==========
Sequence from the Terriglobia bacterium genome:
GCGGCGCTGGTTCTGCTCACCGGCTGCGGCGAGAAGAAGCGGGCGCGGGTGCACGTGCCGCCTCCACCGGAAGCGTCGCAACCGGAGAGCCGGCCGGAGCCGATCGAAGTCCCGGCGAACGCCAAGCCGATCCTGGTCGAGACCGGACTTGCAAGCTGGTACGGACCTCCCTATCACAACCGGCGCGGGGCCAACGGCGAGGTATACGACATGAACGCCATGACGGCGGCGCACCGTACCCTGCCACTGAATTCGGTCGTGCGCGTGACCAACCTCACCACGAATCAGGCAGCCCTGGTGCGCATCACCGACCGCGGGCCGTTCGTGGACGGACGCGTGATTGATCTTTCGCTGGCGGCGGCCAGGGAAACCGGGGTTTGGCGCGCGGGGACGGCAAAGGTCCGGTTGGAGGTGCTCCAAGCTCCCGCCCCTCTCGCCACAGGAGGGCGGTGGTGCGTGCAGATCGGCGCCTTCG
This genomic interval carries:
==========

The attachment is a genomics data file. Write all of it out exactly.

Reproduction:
Sequence from the Terriglobia bacterium genome:
GCGGCGCTGGTTCTGCTCACCGGCTGCGGCGAGAAGAAGCGGGCGCGGGTGCACGTGCCGCCTCCACCGGAAGCGTCGCAACCGGAGAGCCGGCCGGAGCCGATCGAAGTCCCGGCGAACGCCAAGCCGATCCTGGTCGAGACCGGACTTGCAAGCTGGTACGGACCTCCCTATCACAACCGGCGCGGGGCCAACGGCGAGGTATACGACATGAACGCCATGACGGCGGCGCACCGTACCCTGCCACTGAATTCGGTCGTGCGCGTGACCAACCTCACCACGAATCAGGCAGCCCTGGTGCGCATCACCGACCGCGGGCCGTTCGTGGACGGACGCGTGATTGATCTTTCGCTGGCGGCGGCCAGGGAAACCGGGGTTTGGCGCGCGGGGACGGCAAAGGTCCGGTTGGAGGTGCTCCAAGCTCCCGCCCCTCTCGCCACAGGAGGGCGGTGGTGCGTGCAGATCGGCGCCTTCG
This genomic interval carries: